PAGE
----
A New Financial Crisis Rears its Ugly Head
Tensions were high at the IMF-World Bank Annual Meetings in Bali this October. After a decade of recovery, there are warning signs of an impending financial crisis. The United States hold the key to helping the world survive this new emergency, but will they take action?
A New Financial Crisis Rears its Ugly HeadBy Yun-han Chu
From CommonWealth Magazine (vol. 661 )
The global financial system suffered three major catastrophes in the past thirty years. In the eighties, it was the Latin American debt crisis. The nineties ended with the Asian financial crisis. Ten years ago, the subprime mortgage crisis swept through the United States, leading to a global recession.
If economists were a superstitious lot, they would certainly call it the “Ten Year Curse”. We stand again at a critical moment. During the IMF-World Bank Annual Meetings held last month in Bali, Indonesia, key representatives from around the world were feeling uneasy. Not because they were superstitious, but due to real concerns about warning lights flashing all over the global economy.
The first warning is the Federal Reserve System reducing its balance sheet and raising interest rates. This will drive the dollar back stateside, which in turn may cause foreign debt crises in large emerging economies built on fragile debt structures, such as Argentina, Turkey, South Africa, and Pakistan. Exchange rates will plummet as forex reserves evaporate. The devaluation of the Yuan is the coup de grâce to these emerging economies’ declining currency value.
The second portent is the looming trade war between China and the United States. Multinational enterprises, which rely on a healthy global supply chain, are facing the worst political crisis in thirty years. Growing trade tariffs will only diminish profits for American corporations. Though the U.S. stock market has enjoyed a historically long bull market, there are signs the good times will end soon, ushering in the dreaded bear market.
Europe is an additional burden to the world economy. At this critical moment, when various institutions of the European Union need to buckle down to survive the approaching storm, Europe is experiencing a spectacular leadership vacuum. French President Emmanuel Macron may have a gift for words, but he has trouble turning words into action. His proposed reforms for the EU will surely fail without German support.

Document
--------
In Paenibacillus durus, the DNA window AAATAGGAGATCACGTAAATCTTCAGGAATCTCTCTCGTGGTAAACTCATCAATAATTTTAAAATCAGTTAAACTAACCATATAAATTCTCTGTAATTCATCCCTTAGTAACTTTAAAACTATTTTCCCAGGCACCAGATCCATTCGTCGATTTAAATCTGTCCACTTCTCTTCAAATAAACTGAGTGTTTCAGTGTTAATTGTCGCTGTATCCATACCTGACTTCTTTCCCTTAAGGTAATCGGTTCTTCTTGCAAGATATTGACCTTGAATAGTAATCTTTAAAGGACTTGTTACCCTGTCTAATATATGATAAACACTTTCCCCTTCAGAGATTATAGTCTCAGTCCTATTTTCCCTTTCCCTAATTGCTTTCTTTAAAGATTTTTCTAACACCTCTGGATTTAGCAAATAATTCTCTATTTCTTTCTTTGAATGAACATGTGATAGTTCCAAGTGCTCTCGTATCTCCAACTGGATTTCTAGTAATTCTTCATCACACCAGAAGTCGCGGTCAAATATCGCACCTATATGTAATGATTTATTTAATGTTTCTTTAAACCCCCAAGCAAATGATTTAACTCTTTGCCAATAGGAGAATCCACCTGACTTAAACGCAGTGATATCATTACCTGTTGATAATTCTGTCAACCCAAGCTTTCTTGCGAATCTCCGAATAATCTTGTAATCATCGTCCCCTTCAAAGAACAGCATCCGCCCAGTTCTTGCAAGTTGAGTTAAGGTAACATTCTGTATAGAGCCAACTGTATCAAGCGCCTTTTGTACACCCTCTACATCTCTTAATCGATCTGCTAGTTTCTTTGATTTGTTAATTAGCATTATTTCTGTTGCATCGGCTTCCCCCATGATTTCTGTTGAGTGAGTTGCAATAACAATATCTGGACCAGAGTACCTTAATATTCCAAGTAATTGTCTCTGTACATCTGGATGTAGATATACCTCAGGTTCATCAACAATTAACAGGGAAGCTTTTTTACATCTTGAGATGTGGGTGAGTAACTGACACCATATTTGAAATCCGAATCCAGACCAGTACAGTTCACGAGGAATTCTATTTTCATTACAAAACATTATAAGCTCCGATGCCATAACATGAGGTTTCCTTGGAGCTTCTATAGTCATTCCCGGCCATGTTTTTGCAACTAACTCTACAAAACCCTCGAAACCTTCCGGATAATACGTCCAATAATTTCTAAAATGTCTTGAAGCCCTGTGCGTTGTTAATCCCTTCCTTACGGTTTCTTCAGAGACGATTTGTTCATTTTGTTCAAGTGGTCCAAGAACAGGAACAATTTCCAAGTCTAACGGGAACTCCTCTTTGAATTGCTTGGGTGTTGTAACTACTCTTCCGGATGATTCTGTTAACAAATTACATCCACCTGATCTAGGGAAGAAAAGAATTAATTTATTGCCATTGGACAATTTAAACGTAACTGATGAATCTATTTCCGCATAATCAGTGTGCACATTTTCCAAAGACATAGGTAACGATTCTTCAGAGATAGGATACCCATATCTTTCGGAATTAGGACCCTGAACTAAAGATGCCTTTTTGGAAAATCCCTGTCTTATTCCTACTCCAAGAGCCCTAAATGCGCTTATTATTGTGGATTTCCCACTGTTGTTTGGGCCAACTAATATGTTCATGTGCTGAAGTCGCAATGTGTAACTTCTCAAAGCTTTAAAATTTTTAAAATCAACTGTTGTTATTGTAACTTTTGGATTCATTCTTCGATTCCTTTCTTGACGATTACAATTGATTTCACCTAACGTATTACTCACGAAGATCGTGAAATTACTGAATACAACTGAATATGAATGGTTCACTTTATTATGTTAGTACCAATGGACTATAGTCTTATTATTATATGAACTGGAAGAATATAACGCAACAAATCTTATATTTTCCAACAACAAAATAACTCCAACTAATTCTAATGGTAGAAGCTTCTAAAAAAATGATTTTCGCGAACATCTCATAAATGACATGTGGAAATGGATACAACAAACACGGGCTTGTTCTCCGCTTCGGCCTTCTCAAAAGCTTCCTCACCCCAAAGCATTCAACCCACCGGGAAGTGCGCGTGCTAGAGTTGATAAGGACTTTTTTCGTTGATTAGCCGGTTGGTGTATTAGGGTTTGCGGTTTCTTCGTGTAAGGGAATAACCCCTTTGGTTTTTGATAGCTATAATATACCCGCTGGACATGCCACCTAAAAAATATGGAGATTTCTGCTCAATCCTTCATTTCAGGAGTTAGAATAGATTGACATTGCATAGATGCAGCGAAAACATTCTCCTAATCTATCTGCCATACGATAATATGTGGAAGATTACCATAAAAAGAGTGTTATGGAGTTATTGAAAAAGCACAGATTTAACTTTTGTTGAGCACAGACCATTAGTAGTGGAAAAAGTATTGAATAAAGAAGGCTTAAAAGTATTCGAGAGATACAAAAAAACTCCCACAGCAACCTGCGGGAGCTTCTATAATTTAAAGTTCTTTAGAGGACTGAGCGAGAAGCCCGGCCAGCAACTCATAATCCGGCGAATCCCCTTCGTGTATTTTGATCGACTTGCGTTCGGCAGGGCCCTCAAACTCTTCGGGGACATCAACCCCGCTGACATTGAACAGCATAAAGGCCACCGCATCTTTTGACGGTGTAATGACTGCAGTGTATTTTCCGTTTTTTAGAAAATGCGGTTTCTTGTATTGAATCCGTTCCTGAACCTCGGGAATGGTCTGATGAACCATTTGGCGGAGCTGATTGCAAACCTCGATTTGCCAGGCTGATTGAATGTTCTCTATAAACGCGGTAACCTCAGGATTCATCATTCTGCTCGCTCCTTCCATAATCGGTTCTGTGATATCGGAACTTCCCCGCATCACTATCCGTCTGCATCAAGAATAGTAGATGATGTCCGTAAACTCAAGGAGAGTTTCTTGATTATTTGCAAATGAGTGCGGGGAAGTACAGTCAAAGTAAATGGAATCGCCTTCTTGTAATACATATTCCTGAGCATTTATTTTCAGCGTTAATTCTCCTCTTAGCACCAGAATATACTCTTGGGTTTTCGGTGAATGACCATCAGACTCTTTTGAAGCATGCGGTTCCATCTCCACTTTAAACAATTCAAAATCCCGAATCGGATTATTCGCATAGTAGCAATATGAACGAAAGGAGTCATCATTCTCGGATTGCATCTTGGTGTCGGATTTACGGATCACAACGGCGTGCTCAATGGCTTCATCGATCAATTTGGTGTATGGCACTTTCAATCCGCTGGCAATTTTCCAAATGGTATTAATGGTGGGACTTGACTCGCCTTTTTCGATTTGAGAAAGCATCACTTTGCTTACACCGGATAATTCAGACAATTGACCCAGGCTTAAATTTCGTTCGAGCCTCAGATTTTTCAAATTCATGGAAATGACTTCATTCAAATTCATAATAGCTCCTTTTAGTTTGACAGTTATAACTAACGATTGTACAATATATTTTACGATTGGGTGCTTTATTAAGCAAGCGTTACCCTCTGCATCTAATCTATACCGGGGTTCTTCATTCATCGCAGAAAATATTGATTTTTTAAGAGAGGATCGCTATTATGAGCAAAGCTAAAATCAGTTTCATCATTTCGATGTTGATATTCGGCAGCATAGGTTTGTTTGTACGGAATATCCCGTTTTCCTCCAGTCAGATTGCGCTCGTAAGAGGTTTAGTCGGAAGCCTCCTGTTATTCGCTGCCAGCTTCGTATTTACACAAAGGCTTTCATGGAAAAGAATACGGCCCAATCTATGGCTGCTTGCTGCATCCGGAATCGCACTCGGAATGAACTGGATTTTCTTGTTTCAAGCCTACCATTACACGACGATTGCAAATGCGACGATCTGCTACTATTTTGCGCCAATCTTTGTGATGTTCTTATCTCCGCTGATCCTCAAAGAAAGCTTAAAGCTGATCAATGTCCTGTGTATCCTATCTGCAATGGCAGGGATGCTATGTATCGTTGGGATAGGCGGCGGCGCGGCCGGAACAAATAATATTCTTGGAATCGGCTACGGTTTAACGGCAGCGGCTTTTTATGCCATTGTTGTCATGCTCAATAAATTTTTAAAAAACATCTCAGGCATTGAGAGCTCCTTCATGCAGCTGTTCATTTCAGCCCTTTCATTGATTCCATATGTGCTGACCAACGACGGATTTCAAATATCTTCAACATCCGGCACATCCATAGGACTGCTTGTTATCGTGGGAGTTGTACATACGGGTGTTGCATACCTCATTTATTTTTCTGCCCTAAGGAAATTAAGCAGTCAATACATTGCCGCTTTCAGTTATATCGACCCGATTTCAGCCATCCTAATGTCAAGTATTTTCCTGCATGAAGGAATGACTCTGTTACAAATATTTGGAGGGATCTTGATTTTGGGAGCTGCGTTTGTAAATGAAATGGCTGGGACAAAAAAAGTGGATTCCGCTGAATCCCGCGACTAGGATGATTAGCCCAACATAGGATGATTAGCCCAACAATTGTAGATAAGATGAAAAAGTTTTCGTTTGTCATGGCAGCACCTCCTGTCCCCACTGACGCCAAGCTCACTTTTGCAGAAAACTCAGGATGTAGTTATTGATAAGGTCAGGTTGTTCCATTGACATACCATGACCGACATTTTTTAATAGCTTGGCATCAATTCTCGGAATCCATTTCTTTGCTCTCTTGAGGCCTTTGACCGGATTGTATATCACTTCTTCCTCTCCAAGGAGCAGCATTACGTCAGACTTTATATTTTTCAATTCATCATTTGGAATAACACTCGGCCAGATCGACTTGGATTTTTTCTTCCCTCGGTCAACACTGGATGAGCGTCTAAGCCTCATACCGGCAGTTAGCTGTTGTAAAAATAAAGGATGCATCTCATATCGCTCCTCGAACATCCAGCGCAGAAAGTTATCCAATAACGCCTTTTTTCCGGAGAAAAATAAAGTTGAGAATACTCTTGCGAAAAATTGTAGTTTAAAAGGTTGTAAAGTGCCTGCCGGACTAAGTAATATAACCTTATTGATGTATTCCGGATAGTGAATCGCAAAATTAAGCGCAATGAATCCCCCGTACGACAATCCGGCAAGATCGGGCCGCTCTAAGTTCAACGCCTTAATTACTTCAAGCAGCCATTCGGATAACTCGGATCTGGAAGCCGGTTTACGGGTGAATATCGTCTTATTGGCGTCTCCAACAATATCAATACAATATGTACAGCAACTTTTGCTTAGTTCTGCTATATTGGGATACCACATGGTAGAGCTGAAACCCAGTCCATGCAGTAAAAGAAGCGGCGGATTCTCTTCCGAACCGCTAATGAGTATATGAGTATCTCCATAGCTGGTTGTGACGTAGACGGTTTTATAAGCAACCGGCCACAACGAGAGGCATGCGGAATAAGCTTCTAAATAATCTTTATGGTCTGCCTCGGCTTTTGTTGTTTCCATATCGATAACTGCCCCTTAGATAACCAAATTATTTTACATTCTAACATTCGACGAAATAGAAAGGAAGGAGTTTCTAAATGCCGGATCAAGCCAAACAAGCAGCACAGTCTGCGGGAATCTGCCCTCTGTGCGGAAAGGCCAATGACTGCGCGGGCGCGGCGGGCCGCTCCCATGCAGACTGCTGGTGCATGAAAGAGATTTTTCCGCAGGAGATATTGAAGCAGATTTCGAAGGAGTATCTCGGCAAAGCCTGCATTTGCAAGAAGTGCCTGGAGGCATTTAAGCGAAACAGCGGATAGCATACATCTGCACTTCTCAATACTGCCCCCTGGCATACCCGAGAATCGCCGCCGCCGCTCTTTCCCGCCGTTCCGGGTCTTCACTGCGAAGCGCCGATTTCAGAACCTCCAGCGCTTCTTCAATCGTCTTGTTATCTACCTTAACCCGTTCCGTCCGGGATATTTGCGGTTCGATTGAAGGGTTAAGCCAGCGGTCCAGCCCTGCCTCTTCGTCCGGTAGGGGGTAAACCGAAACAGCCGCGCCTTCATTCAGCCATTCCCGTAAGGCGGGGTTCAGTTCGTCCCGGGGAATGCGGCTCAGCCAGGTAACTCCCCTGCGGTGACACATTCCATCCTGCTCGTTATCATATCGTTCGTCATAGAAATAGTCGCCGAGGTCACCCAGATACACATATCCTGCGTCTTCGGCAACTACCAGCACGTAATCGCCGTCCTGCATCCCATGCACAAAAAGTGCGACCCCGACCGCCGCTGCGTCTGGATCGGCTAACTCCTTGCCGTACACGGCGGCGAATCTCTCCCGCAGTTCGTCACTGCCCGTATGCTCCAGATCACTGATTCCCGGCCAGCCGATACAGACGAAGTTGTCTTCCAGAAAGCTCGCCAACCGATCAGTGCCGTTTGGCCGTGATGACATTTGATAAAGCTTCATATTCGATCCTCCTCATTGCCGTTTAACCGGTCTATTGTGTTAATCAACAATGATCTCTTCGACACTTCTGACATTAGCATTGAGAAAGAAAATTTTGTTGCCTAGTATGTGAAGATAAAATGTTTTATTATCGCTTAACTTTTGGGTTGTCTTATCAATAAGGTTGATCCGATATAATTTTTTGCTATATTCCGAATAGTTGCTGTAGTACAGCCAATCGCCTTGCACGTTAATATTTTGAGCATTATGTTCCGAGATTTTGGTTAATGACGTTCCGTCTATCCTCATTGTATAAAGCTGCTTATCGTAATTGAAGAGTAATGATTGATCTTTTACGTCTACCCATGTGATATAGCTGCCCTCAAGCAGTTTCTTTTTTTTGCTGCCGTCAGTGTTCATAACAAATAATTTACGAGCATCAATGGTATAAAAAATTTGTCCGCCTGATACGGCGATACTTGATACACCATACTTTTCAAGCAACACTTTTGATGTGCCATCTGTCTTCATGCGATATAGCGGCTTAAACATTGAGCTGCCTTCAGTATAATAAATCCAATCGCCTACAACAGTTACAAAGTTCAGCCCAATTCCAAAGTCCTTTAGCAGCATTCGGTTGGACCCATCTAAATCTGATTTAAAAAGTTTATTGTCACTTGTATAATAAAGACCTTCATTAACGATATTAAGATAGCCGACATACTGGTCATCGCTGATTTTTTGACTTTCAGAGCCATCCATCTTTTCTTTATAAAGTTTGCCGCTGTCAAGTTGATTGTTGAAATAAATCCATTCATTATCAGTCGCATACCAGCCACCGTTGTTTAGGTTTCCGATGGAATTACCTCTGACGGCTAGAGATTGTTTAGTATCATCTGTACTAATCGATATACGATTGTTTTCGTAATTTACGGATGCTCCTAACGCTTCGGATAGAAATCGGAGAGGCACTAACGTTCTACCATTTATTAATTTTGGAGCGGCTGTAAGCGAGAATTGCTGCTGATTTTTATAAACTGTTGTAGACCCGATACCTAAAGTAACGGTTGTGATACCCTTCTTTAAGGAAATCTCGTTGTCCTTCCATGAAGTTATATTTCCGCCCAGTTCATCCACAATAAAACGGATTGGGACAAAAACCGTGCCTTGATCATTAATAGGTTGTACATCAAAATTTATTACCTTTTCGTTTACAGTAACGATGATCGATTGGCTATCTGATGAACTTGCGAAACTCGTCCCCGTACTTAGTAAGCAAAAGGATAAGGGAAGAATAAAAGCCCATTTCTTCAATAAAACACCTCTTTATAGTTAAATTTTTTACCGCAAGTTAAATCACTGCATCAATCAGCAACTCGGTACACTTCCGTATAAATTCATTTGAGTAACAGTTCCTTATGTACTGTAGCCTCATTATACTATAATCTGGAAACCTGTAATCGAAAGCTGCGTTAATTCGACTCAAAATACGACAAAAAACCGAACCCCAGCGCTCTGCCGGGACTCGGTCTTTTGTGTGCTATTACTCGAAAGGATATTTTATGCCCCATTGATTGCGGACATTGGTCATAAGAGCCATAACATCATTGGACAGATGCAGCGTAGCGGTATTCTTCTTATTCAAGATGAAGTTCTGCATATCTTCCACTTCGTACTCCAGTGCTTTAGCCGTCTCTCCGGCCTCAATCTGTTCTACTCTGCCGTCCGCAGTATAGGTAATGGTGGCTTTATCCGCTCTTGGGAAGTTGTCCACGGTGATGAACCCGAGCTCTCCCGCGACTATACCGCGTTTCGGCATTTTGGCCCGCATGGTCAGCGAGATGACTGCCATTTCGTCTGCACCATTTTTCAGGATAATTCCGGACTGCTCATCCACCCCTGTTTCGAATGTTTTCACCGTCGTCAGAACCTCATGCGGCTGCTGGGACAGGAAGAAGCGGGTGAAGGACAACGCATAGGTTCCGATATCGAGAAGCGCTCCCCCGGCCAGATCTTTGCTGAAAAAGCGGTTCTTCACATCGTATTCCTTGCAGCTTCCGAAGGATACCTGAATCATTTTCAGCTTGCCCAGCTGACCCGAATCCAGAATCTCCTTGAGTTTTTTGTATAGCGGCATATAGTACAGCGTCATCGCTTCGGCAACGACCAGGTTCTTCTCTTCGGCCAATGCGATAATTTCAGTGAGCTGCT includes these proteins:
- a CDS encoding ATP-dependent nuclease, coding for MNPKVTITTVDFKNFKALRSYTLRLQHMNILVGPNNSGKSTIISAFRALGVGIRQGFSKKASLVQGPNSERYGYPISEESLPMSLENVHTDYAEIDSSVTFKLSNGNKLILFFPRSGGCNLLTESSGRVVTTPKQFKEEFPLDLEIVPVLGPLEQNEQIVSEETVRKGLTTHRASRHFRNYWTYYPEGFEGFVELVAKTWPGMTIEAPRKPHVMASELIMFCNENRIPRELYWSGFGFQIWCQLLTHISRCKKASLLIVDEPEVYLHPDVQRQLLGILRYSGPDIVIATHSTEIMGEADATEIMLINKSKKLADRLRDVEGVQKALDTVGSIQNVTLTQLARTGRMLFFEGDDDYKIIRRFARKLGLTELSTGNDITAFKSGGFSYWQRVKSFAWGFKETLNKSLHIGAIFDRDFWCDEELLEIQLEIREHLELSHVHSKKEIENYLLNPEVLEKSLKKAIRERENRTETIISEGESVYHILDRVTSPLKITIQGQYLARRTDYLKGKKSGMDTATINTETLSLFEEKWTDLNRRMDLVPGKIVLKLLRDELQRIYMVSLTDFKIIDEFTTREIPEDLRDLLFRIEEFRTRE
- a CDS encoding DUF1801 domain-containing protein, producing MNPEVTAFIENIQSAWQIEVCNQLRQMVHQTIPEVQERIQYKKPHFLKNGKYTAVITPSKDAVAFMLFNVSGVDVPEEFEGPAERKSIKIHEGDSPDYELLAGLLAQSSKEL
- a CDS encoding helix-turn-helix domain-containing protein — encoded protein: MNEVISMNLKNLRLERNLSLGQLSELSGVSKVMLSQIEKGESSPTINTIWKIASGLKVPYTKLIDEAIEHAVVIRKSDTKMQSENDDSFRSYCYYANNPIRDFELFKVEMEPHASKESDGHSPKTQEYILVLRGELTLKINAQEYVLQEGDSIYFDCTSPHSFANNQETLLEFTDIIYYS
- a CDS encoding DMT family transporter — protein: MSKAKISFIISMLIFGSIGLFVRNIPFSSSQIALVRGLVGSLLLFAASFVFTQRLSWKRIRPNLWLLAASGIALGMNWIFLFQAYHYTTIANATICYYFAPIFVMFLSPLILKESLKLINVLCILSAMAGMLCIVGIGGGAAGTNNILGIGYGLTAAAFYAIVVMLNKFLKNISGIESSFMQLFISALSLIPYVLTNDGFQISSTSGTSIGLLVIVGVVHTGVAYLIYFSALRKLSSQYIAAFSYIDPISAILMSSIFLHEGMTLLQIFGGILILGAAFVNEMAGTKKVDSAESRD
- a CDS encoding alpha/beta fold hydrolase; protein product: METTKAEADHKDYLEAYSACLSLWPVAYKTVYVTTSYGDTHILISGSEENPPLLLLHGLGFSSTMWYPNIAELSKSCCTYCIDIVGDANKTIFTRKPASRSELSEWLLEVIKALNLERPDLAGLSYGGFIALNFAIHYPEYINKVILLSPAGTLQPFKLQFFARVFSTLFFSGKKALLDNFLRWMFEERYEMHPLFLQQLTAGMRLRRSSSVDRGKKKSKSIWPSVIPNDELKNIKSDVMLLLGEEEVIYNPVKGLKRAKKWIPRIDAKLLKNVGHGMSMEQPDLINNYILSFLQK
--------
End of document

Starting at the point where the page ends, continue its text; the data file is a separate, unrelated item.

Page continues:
That support may be slow in coming. After thirteen years of exhaustive dedication, German chancellor Angela Merkel has announced she will not seek reelection. Taking into account the newly elected Italian government’s budget deficit row with the European Commission, Trump’s not-so-subtle efforts to undermine the EU, and Brexit setting a bad example for countries with isolationist leanings, the European debt crisis may continue indefinitely.
During the Annual Meetings this October, IMF Chair Christine Lagarde warned that international banking institutions need to look into expanding long-term bailout packages, lest they be ill-prepared for a string of foreign debt crises going off like firecrackers in medium and large emerging economies across the globe.
The credit packages distributed by the IMF in the wake of the Great Recession were temporary measures, due to run out in the next three to five years. Lack of funding may spark an international systematic financial crisis. But whether the IMF will be able to raise more capital depends on the United States.
The Trump Administration’s slant on radical unilateralism means they are instinctively hostile toward any existing multilateral agreements. If the IMF is to increase its capital reserve in the long term, the quotas and voting power of key IMF members must be reallocated. The fear is that the U.S. will veto all these life-saving decisions by refusing to sacrifice voting power or increase capital contribution.
Translated by Jack C.
Edited by Tomas Lin